Bad copywriting is bad for business.
Or – don’t be greedy with your apostrophes.
When I was a youngster, I thought most household-name businesses would have a huge marketing department. It would be chock full of experts with an almost supernatural understanding of human psychology. These people knew how to sell, how to advertise and how to communicate, and they would be the most consummate professionals.
I’d look at their products, their packaging and their catalogues and think that these had been produced by people far cleverer than I, so if I didn’t understand it then it must be because I’m a common, uneducated simpleton. After all, these documents were produced by clever people. Very clever people, with big salaries and grand-sounding job titles – and the boss of the company, who knew everything, would have checked to ensure the writing was brilliant before it was released to the public. After all, companies wouldn’t dare circulate a document that might damage their brand or affect profitability, right?
Well paid, clever and professional people wouldn’t do that.
Oh dear. How wrong I was.
Fast forward 20 years and nowadays I earn my living as an interpretive copywriter. My job involves taking big and often complex stories and distilling them down to their concise and compelling essence. With my discerning new perspective I’m often amazed by the awful copywriting circulated by companies of all sizes. Okay, so I can understand (and almost forgive) the green-grocers’ apostrophe, but bigger organisations should know better. Any company that wishes to project a professional, competent and trustworthy image (that’s all of us, then) should pay great regard to the quality of their copy. That means the words in your hard-copy brochures, leaflets and catalogues, and the words in your online presence – your websites, newsletters and social media posts.
And I’m not merely talking about spelling mistakes and typos. Good copy isn’t just well-spelled and grammatically correct. That’s a given.
Good copy has a job to do
It needs to communicate your message clearly and accurately. It needs to appeal to your readers and customers. Good spelling is the most basic first step, but if your copy fails to achieve the things you want it to do then you may as well have no copy at all. The goal is to engage customers, instil trust and convince them that you know your stuff and can be trusted to deliver a product or service. Poor copy is just a bunch of words that failed to achieve this goal. Poor copywriting can discourage people from doing business with your company. Poor copy doesn’t sell anything.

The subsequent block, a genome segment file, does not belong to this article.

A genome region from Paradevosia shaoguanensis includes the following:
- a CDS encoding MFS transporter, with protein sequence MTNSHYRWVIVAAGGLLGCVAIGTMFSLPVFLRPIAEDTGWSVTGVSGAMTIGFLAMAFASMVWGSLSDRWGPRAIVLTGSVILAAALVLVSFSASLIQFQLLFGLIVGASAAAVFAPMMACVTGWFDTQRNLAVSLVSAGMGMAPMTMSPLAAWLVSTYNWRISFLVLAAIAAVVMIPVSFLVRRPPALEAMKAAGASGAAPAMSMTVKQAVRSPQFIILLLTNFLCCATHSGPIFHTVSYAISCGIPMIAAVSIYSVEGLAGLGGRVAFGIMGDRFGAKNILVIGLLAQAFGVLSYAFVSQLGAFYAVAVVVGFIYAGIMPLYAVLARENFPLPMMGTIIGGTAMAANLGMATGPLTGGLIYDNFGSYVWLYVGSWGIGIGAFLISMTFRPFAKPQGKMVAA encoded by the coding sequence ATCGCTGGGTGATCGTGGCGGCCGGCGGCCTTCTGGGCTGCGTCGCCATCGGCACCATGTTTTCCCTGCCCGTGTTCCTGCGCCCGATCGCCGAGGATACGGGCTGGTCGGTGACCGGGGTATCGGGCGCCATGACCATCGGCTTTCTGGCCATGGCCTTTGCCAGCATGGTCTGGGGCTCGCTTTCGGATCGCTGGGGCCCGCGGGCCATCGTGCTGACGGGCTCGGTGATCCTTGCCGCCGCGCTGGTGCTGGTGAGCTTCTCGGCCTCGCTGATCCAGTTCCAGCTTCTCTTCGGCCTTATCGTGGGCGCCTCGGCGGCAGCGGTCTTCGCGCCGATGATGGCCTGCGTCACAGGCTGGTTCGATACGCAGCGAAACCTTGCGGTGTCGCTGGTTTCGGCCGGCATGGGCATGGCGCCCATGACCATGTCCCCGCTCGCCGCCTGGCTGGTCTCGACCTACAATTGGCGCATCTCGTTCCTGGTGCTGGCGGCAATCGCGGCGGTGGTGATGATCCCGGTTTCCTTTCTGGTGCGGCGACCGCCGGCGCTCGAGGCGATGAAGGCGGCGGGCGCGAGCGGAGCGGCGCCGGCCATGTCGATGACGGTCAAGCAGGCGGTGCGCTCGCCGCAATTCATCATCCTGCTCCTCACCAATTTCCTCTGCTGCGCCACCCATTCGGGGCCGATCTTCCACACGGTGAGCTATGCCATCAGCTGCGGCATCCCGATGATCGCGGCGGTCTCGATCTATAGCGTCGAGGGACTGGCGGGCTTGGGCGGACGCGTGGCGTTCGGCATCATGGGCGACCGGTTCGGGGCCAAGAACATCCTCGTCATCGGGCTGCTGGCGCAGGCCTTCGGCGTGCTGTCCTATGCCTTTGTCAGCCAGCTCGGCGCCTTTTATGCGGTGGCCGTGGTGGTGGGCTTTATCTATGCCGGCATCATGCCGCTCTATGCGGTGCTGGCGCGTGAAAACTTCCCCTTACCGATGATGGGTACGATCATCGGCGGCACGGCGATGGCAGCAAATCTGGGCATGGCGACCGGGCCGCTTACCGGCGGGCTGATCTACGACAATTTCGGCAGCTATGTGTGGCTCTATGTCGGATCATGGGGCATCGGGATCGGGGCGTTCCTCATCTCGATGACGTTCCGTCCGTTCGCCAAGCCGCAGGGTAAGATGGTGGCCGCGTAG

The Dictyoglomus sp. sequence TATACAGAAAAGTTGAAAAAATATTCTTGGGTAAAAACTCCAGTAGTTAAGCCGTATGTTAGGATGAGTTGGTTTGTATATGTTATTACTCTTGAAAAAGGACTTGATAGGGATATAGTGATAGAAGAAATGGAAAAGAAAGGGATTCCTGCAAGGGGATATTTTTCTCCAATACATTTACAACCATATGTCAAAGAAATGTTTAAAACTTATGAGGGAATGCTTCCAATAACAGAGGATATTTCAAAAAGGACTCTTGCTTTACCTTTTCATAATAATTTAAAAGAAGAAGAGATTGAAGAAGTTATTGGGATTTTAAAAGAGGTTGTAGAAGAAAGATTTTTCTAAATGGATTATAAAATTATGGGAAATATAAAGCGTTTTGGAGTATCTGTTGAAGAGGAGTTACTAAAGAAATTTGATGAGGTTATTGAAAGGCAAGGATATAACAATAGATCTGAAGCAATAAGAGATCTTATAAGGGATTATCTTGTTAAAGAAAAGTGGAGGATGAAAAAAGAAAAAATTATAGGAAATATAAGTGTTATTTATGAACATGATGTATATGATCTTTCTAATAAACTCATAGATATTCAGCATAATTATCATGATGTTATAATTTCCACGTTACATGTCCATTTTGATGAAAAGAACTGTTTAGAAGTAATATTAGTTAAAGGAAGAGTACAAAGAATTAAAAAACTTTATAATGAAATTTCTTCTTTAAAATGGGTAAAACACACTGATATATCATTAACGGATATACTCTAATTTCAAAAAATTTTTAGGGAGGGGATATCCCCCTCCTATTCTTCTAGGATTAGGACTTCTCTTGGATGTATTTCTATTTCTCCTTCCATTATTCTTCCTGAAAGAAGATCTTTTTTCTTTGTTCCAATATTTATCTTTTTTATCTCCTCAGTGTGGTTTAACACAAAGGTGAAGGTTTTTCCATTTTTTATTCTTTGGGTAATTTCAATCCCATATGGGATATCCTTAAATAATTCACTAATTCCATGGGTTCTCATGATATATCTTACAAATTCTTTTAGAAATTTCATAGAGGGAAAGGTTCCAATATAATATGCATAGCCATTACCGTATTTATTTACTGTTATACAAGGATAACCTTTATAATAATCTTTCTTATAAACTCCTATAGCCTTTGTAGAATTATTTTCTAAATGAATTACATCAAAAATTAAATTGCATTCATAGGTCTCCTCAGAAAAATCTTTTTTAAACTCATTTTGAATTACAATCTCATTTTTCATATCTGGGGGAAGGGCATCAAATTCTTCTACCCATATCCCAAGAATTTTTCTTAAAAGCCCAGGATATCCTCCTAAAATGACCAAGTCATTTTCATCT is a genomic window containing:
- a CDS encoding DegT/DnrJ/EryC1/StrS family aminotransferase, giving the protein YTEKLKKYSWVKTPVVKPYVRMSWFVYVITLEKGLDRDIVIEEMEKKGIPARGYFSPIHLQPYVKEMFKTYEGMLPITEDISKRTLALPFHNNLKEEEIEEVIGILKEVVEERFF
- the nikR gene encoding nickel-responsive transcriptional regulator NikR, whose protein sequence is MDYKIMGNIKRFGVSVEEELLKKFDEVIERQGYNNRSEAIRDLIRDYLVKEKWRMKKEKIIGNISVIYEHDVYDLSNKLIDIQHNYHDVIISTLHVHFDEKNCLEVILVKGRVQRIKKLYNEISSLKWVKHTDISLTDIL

I used to think that all businesses had a crack marketing team with a whizzo copywriter on board, but now I realise that copywriters are rarely employed for the purpose, and when they are, they are often poor. In many cases the copy for a website or a document is created by someone inhouse – usually someone in the marketing department. The marketing bod will usually be good at marketing. They’ll also, usually, but not always, know how to spell and write in proper sentences. Unfortunately, they will rarely be an accomplished copywriter, and it’s blatantly obvious when this is the case.
Almost everyone can write and most people will know where to put a full-stop or a capital letter, but that doesn’t make them a writer any more than knowing how to knock up a decent spag bol makes me a chef. I despair at the clunky, wordy and downright unintelligible copy that comes out of companies that press-gang a non-professional to do a job they’re not qualified to do.
Indeed, some ‘professional’ copywriters are not much better. Many people who call themselves copywriters are only slightly more proficient than the average school leaver. Indeed, good spelling and comprehension are so rare nowadays that it should be considered a superpower, which leads those who can spell to believe they can call themselves a writer. These folk can often blag a role at a small marketing agency as the inhouse copywriter, often doubling up in another role to save a salary. There’s a big difference between someone who knows the mechanics of written language and someone who knows how to write. Good copywriters focus on the words’ purpose and send an accurate message to your reader. Poor copywriting can miss the point entirely.
Should you always employ a professional?